In a flurry of flying pencils and charcoal, I pressed into the paper, feeling the textured surfaced capture the carbon, leaving bold smears that echoed human form, sometimes with a single line, sometimes with hatching and smudging too.
I learned to “see”.
I learned to “see” weight press down through the spine, through hips, falling in a scientifically predictable arc through knees, shins, ankles and feet, compressing arches and splayed out through toes.
I learned to “see” flesh moving, contracting, flexing, expanding, rigid.
I learned to “see” repose…relaxed, untested, unstressed limbs draped over the arm of chairs, flesh falling away from bone.
I leaned to “see” light, light that reacts to skin in unexpected greens, yellows, mauves, blues and even rich full reds. I learned to see “turning colors,” that amazing phenomena of a third color where light and shadow meet, where chin resolves into the neck, where arm joins shoulder, where bridge of the nose slips away toward cheek, where cheek turns under the jaw.
I learned to “see” the miracle of reflected light, the light and color cast onto an arm, a breast…mauve or sky blue from a window, passing through a turning color of green, into the warm pinks, yellows and gold of indoor light.
I learned to ‘see” that flesh and bone surfaces can turn in more than one direction at the same time, and I carefully studied and drew real bones to follow plane changes.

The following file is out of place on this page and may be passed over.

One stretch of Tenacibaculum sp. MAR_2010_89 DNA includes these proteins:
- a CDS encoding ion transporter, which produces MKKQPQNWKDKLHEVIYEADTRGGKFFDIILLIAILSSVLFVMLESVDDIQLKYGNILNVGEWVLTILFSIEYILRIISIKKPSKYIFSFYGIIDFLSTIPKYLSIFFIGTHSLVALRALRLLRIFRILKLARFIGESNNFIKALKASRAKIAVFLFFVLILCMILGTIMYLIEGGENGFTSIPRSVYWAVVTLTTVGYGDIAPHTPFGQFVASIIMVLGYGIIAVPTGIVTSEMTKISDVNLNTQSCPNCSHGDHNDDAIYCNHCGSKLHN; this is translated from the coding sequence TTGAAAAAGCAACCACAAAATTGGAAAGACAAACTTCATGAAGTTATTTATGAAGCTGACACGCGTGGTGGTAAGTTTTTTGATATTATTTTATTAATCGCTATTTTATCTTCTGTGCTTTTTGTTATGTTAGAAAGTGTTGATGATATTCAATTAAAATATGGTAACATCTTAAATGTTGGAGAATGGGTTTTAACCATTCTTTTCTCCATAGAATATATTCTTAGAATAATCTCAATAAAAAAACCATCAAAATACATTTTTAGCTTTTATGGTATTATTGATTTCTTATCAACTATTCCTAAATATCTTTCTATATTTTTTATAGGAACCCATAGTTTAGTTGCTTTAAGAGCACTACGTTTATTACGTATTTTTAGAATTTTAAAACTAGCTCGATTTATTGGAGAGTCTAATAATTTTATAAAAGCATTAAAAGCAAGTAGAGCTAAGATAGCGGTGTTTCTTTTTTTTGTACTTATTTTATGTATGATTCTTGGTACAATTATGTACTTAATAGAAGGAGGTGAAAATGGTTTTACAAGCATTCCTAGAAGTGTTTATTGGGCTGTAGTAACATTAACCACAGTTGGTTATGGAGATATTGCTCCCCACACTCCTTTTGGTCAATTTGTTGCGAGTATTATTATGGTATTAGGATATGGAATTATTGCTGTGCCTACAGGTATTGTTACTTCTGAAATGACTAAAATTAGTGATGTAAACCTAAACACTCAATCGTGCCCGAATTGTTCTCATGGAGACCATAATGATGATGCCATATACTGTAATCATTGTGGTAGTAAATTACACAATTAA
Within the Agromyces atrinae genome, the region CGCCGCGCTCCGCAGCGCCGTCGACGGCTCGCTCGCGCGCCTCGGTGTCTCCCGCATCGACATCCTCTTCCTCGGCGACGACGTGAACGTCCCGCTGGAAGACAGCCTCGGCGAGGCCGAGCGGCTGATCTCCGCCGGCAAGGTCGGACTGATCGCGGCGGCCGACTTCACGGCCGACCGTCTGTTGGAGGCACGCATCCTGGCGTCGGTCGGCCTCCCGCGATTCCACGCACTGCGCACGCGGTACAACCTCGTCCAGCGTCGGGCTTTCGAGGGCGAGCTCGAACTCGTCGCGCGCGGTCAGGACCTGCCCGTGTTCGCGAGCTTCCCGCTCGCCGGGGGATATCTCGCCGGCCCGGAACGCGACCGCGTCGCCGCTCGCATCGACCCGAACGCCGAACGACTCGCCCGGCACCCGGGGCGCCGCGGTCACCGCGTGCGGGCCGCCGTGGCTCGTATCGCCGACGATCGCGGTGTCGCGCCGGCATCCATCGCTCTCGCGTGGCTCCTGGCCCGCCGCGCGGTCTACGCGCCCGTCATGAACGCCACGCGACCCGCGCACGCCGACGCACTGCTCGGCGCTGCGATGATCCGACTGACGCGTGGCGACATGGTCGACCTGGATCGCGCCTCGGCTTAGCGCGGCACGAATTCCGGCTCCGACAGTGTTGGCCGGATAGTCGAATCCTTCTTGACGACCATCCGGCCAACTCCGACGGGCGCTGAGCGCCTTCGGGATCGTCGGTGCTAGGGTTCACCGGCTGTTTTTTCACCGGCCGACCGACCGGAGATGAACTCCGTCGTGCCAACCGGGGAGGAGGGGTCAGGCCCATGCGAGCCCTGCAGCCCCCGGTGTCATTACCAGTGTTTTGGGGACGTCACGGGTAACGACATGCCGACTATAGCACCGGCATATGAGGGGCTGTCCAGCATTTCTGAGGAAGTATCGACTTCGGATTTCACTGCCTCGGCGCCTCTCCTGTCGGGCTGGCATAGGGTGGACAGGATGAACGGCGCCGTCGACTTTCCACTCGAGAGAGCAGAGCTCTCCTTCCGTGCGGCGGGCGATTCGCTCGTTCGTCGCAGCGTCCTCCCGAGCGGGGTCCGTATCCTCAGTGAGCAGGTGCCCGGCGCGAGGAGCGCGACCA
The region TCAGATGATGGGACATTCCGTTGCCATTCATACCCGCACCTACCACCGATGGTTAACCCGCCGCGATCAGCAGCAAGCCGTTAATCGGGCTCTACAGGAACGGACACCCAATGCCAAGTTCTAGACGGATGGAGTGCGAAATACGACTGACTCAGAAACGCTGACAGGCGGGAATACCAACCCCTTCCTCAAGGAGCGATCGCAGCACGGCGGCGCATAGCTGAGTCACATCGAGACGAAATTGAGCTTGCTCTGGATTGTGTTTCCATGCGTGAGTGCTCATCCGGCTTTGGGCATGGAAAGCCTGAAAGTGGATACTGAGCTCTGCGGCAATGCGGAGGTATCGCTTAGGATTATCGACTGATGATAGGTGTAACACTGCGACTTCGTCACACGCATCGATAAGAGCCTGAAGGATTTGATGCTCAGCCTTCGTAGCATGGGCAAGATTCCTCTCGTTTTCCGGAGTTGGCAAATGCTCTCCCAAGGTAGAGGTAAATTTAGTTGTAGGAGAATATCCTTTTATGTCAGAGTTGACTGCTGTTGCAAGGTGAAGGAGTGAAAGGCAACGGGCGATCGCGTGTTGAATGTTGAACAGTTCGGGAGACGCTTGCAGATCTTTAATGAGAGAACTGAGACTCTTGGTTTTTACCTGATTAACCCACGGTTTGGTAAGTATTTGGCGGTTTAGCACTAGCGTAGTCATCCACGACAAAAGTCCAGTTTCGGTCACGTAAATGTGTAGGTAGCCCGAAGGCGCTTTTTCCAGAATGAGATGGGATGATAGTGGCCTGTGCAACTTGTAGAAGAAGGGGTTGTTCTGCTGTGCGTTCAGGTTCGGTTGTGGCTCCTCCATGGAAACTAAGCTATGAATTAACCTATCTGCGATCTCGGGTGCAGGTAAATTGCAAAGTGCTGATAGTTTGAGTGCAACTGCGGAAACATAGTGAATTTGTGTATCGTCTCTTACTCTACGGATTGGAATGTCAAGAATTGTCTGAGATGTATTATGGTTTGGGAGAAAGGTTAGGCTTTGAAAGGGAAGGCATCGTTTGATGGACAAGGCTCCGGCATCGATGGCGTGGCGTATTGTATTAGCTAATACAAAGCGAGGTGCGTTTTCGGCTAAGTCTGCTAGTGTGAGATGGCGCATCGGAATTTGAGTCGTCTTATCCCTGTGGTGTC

I learned to “see” foreshortening, that strange quality of an object, a thirty-two inch leg for instance, to appear only twelve inches long when viewed from an oblique angle. That perspective therefore, applies to bodies as much as to buildings.
I learned to “see” that light and shadow define form, that lines exist where sharp light and shadow meet, that line is an arbitrary convention to define shape. I learned to “see” contours, the line that doesn’t exist but which defines the outside extent of the form, from top of the head down around the ear, following the neck to the shoulder, down the arm, over the rise of the hip, zipping gracefully along the thigh, around the knee, down the calf, scooting by the ankle, nipping at the toes, then up the other side again to the head.
I learned to “see” negative and positive space, those magic voids and not voids that define visual relationships, that define flesh against background, that define what is and what is not, what is hip and what is chair.
I learned to “see” the spaces between crossed ankles, the space ‘between’ created by an arm bent at the elbow, hand on hip, the void created by a body in space, the space that is not the body…to see the space that the body occupies, or an arm, or a foot.
I learned to “see” what was there, rather than what I imagined or believed to be there…that an eye is not two half circles enclosing a large round object but a complex of folds and ripples, of concave and convex forms, of indentation and protuberances, of soft surfaces and reflective ones…that no two eyes are alike even on the same face.
I learned that all drawing is life drawing, a sensitive and aware examination, a silent meditation on light falling, forms responding, spaces colliding, weight impressing, colors flowing… whether human form, or leaf, or bird or tree. All drawing is life drawing…all drawing is a meditation on the novelty of physical form and it’s subtle reveal of what lies beneath.